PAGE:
Thursday, February 5, 2009

Exercising Etiquette: Don’t Be A Gym Diva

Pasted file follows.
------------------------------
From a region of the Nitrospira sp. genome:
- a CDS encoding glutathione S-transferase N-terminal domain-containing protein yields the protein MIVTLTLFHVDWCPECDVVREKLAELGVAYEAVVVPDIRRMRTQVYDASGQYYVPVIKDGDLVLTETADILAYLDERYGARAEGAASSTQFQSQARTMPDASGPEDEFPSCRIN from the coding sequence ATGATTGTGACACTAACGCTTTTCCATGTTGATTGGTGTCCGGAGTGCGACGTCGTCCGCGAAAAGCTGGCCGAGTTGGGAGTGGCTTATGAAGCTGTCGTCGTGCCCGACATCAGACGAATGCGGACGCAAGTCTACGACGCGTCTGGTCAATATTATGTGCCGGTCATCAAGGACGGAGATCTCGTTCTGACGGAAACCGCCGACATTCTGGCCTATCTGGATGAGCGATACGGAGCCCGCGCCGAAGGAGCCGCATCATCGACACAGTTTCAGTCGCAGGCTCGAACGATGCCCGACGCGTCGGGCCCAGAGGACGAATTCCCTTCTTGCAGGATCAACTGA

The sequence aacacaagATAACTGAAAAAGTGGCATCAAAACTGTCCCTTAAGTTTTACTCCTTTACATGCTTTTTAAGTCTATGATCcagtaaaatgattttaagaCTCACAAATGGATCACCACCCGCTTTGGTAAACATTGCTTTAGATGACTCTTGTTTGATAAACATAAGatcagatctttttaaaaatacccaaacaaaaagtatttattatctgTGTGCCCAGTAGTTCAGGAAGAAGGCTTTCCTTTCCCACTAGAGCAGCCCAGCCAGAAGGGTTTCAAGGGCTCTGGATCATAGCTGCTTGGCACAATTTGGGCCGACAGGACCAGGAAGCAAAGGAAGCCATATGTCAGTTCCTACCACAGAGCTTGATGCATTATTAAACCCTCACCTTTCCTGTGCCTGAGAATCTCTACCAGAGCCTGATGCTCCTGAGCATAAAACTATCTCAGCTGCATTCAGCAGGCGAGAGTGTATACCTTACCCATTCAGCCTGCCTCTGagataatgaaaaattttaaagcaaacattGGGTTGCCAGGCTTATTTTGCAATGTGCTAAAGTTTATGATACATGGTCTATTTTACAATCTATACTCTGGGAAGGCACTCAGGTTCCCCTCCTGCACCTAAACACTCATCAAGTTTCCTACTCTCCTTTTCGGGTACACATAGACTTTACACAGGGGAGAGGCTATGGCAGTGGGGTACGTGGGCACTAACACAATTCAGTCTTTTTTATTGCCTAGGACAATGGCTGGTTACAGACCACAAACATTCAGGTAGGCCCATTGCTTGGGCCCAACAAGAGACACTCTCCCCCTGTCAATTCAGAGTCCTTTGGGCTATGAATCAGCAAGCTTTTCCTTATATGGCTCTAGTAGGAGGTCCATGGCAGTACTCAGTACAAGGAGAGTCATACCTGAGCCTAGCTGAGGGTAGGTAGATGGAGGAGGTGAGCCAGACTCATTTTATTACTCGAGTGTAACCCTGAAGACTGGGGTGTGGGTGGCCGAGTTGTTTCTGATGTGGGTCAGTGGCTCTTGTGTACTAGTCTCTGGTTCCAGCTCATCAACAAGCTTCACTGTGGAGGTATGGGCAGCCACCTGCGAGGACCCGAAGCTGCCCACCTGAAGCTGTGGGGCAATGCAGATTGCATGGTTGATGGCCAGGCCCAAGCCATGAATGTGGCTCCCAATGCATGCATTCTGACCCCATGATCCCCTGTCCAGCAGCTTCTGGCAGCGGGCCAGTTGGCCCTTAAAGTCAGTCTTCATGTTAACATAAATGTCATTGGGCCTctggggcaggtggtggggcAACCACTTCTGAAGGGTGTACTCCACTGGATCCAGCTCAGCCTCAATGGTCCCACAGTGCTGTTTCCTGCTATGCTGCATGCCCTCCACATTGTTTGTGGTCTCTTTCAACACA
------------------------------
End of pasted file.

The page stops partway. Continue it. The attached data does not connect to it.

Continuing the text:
“Heading to the gym to blow off some steam? Good idea, as long as you don’t take out your stress on everyone around you. It’s likely that anyone who’s spent time at a health club has seen some bad behavior, including the equipment hogs, the slobs who leave cardio machines dripping with sweat and the muscle men who grunt loudly as they lift oh-so-heavy weights that they have no intention of putting away. But these are just a few of the ways that exercisers can be rude and obnoxious at the gym, fitness instructors say. Sometimes, things get downright nasty. ‘I had to break up a cat fight,’ says Peggy Gregor, group exercise director at Healthtrax Fitness and Wellness in Bethel Park, Pa. It happened after a woman new to an ongoing fitness class took the spot on the floor that another attendee regularly claimed. A verbal argument ensued and quickly turned physical. A yoga instructor in New York says a participant in her class let loose on the whole group — after she took a call on her cell phone. While stress may underlie some bad gym behavior, it’s a poor excuse nonetheless, says Diane Gottsman, an etiquette expert and the owner of the Protocol School of Texas in San Antonio, which specializes in corporate etiquette training. “Just because you’re more stressed doesn’t give you a free pass to be rude. We’re all stressed.” Oftentimes, the way people behave at the gym is similar to their behavior outside of the gym, says Gottsman. So the person who’s rude at the gym is likely to be one of the people cutting in line at the coffee shop or screaming at a kid’s soccer coach. Overall, most gym-goers don’t bother other exercisers too much. But even one bad apple can ruin everyone else’s workouts, says Gregor. The trouble-makers are enough of a problem that she recently wrote an advice article for fitness instructors on how to deal with them. In the article, titled ‘Pruning the Prima Donna Participant’ and published in a trade magazine called the IDEA Fitness Journal, Gregor lists some of the more common diva types in group fitness classes. Among them: ‘Chatty Cathies,’ those who show up late and make a grand — and disruptive — entrance; ‘spotters,’ the ones who insist on having the same place in class each week (so they can look at themselves in the mirror); and ‘soloists,’ those who choose to do their own routine rather than following the program (usually, Gregor says, because they want the attention). So how should you deal with these divas and dolts at the gym? If someone is hogging the triceps press, you could politely ask if you could take turns. Or if they’ve left huge weight plates on the leg machine, you could ask the person to please remove them. But Gregor and other instructors generally recommend speaking to a gym employee about bigger complaints. Taking matters into your own hands can breed animosity among members, sometimes even causing brawls. They say good fitness professionals stay on top of bad behavior and nip it in the bud when it starts. They talk to the offender, which usually goes a long way. In some cases, they may need to give warnings and even revoke memberships if the behavior doesn’t improve.”

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